Davis Bacon Act

Here is a Davis Bacon Act guide provided by HUD to it's contractors.  Although you may not be bidding a HUD project, this may serve as a helpful starting point in understanding what the Feds are looking for.

If you are looking for a guide as to what a fringe benefit is, we will post something soon.

If you have a question about a particular fringe benefit, contact Marq Heilig at Thompson Seizmore for an immediate answer.

The Davis-Bacon Act is a federal law enacted by the US government in 1931. In brief, the law forbids paying workers on public works projects less than the prevailing wage. Many of the public works construction projects are bid on by private companies who then perform the work, but underbidding by lowering employee wages can "allegedly" create an inequitable situation. Essentially, the Davis-Bacon Act attempted to correct this by demanding that all employees must be paid a prevailing wage, and this can be defined as a wage that would be average and expected in the same area for the same type of work.

Senator Jim Davis and Representative Robert L. Bacon sponsored the bill, and it may have been a partial response to anger created when workers from Alabama were hired to build a hospital in New York. Due to the fact that Alabama wages were generally lower than New York wages, the company with the successful bid was able to significantly lower its bid by paying the Alabamans, who were African Americans, much lower wages. Thus in part, the act sought to protect the rights for local workers to find jobs by demanding prevailing wages. This meant it wasn’t okay to pay an Alabaman salary for a New York job and little incentive existed to hire workers elsewhere for jobs that could be completed by local workers.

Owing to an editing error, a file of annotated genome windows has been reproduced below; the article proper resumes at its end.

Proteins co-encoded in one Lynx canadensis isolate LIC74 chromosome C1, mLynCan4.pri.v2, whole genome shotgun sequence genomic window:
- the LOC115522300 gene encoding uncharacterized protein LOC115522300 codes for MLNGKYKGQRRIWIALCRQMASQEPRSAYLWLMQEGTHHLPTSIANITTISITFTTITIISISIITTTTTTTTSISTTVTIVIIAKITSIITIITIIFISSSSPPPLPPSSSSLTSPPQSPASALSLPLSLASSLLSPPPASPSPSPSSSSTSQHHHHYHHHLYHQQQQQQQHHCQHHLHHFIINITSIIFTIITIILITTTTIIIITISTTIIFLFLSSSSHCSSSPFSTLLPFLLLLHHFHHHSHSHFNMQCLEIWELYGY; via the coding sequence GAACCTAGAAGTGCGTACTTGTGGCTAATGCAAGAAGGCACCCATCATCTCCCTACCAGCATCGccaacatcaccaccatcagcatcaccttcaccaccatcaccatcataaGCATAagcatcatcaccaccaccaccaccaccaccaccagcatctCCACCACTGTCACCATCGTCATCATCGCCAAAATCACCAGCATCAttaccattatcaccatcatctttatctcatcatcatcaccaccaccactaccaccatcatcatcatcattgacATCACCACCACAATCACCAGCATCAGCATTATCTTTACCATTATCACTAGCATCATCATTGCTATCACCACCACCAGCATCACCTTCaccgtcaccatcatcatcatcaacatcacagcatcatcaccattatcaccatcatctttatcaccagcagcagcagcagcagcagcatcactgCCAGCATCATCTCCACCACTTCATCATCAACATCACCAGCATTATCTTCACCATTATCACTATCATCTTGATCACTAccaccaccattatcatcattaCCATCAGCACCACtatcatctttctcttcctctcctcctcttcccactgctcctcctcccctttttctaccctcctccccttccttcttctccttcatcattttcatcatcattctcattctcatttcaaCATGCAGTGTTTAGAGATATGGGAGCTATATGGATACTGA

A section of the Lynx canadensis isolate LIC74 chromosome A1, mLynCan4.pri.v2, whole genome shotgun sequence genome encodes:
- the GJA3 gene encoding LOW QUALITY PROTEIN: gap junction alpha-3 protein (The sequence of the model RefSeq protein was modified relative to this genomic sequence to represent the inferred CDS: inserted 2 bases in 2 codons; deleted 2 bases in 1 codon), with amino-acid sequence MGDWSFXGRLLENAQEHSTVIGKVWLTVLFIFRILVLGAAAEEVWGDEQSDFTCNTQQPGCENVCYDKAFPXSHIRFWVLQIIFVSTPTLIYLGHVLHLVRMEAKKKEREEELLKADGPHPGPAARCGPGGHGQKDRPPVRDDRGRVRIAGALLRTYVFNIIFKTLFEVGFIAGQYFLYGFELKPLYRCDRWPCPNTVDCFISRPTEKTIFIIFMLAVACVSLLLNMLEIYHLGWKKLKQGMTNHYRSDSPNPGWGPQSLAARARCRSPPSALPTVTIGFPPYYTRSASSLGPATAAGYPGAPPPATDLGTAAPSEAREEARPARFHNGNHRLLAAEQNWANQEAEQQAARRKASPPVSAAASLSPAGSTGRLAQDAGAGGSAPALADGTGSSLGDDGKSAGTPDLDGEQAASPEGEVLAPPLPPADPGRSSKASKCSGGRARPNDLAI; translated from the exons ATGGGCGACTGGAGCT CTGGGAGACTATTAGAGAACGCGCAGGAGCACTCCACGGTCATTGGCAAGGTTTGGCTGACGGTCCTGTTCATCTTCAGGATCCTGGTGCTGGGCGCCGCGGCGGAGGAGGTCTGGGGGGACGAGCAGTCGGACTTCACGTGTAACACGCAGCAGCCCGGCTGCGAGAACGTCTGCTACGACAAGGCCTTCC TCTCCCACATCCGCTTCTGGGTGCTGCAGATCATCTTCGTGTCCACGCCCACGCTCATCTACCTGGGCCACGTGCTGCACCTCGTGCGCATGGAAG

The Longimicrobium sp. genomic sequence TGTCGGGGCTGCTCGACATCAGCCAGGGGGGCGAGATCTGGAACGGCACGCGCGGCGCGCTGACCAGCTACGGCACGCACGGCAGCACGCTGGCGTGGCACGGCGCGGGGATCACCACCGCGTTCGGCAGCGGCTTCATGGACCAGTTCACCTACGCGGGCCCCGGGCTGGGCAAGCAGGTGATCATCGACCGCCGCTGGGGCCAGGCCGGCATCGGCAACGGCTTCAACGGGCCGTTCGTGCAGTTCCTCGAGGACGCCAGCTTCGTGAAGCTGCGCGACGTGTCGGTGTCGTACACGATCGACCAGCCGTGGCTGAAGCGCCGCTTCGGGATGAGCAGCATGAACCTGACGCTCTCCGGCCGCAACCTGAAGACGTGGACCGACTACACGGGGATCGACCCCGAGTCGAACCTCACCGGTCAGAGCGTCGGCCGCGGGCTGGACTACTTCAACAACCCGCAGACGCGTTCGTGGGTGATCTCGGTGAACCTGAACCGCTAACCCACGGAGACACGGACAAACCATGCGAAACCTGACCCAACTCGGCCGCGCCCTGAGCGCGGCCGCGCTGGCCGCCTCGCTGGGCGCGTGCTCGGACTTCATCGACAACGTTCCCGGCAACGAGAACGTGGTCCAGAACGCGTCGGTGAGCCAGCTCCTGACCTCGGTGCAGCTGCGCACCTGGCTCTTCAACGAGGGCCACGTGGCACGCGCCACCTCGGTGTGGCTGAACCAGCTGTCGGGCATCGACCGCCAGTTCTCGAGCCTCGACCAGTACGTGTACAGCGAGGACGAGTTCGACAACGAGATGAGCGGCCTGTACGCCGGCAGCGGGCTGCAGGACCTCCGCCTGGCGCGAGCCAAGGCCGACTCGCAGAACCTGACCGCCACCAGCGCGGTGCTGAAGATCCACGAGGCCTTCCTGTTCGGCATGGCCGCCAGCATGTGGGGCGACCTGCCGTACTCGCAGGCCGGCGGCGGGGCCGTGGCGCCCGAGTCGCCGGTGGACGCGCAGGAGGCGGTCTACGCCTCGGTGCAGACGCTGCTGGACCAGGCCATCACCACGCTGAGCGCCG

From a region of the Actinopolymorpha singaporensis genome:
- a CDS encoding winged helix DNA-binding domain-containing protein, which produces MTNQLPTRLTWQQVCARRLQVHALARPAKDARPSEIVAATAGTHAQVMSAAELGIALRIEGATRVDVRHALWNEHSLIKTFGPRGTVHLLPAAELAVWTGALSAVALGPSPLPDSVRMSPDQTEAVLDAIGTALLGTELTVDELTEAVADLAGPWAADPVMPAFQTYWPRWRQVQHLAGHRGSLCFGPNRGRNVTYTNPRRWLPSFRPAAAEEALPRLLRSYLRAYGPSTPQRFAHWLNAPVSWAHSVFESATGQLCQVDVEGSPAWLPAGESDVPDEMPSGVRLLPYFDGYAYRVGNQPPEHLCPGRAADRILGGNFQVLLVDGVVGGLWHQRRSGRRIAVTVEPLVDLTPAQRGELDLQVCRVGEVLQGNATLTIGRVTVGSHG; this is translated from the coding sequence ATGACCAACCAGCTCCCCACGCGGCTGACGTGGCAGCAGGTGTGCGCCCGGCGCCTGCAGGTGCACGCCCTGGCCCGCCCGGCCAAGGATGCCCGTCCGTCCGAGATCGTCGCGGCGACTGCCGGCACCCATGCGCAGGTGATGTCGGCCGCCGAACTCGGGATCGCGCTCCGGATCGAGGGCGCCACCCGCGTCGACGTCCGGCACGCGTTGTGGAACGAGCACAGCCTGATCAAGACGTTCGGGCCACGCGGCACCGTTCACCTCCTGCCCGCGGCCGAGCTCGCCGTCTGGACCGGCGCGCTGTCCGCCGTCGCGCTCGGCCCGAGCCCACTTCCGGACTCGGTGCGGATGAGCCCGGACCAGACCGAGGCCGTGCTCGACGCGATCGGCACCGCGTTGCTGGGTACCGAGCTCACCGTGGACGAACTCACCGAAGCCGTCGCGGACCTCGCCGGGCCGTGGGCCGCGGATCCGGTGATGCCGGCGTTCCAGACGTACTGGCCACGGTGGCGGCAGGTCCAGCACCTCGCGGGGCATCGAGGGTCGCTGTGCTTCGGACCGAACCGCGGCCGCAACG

There is another concern and criticism of the Davis-Bacon Act that has persisted. It has been thought by some people to be a Jim Crow law. African American companies might have had an advantage of being able to underbid competitors for public works projects because their employees were generally paid less. Once the act passed, this advantage was removed because any companies bidding had to pay prevailing wage.

The most altruistic interpretation of the Davis-Bacon Act, and one taken by Judge William D. Bryant in 2002, is simply that the act aimed to employ local workers at fair wages in an era when unemployment was high. After the Great Depression, about 25% of working Americans were unemployed. Having a chance to make fair wages locally was a benefit to the worker. Nevertheless, criticism of the act continues, and there have been attempts to repeal the act and notable suspensions of the act during certain crises.

A few presidents have needed to suspend the act for short periods of time. President George H. W. Bush and President George W. Bush both suspended these regulations after massive hurricanes, as a means of more quickly rebuilding damaged areas at lower prices. President Nixon also suspended the Davis-Bacon Act to reduce inflation but this angered then Labor Secretary Peter J. Brennan, and Nixon reversed his decision in less than a month.

A few amendments to the Davis-Bacon Act have occurred over the years. Some of these allowed for fringe benefits to be counted as part of prevailing wage, and others expanded the terms under which the act could be applied. For example, in the 1990s, one addition was that construction work on Head Start buildings should fall under the act’s provisions.

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